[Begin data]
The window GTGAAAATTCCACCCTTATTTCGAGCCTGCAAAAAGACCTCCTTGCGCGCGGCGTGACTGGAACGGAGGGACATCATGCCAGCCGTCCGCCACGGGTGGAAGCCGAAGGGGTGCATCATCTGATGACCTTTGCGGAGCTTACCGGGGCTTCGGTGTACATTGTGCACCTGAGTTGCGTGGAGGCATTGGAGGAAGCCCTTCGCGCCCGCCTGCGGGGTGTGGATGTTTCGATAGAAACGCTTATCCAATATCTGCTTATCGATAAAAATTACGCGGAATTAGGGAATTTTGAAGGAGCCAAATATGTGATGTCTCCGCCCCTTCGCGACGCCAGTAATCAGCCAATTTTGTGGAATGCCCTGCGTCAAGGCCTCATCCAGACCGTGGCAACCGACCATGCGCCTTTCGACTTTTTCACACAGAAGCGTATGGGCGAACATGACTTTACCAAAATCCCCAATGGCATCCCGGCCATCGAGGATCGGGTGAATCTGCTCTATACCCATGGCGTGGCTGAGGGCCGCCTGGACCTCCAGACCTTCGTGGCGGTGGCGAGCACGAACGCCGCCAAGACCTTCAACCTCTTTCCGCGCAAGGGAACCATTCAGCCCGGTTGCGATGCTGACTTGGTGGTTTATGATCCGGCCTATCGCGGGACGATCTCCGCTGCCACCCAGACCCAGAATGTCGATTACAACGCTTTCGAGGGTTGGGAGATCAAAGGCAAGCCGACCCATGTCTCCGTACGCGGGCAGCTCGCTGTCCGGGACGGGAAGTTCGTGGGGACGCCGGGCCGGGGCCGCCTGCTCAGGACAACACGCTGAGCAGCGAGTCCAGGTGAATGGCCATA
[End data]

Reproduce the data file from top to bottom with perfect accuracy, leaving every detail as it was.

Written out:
The window GTGAAAATTCCACCCTTATTTCGAGCCTGCAAAAAGACCTCCTTGCGCGCGGCGTGACTGGAACGGAGGGACATCATGCCAGCCGTCCGCCACGGGTGGAAGCCGAAGGGGTGCATCATCTGATGACCTTTGCGGAGCTTACCGGGGCTTCGGTGTACATTGTGCACCTGAGTTGCGTGGAGGCATTGGAGGAAGCCCTTCGCGCCCGCCTGCGGGGTGTGGATGTTTCGATAGAAACGCTTATCCAATATCTGCTTATCGATAAAAATTACGCGGAATTAGGGAATTTTGAAGGAGCCAAATATGTGATGTCTCCGCCCCTTCGCGACGCCAGTAATCAGCCAATTTTGTGGAATGCCCTGCGTCAAGGCCTCATCCAGACCGTGGCAACCGACCATGCGCCTTTCGACTTTTTCACACAGAAGCGTATGGGCGAACATGACTTTACCAAAATCCCCAATGGCATCCCGGCCATCGAGGATCGGGTGAATCTGCTCTATACCCATGGCGTGGCTGAGGGCCGCCTGGACCTCCAGACCTTCGTGGCGGTGGCGAGCACGAACGCCGCCAAGACCTTCAACCTCTTTCCGCGCAAGGGAACCATTCAGCCCGGTTGCGATGCTGACTTGGTGGTTTATGATCCGGCCTATCGCGGGACGATCTCCGCTGCCACCCAGACCCAGAATGTCGATTACAACGCTTTCGAGGGTTGGGAGATCAAAGGCAAGCCGACCCATGTCTCCGTACGCGGGCAGCTCGCTGTCCGGGACGGGAAGTTCGTGGGGACGCCGGGCCGGGGCCGCCTGCTCAGGACAACACGCTGAGCAGCGAGTCCAGGTGAATGGCCATA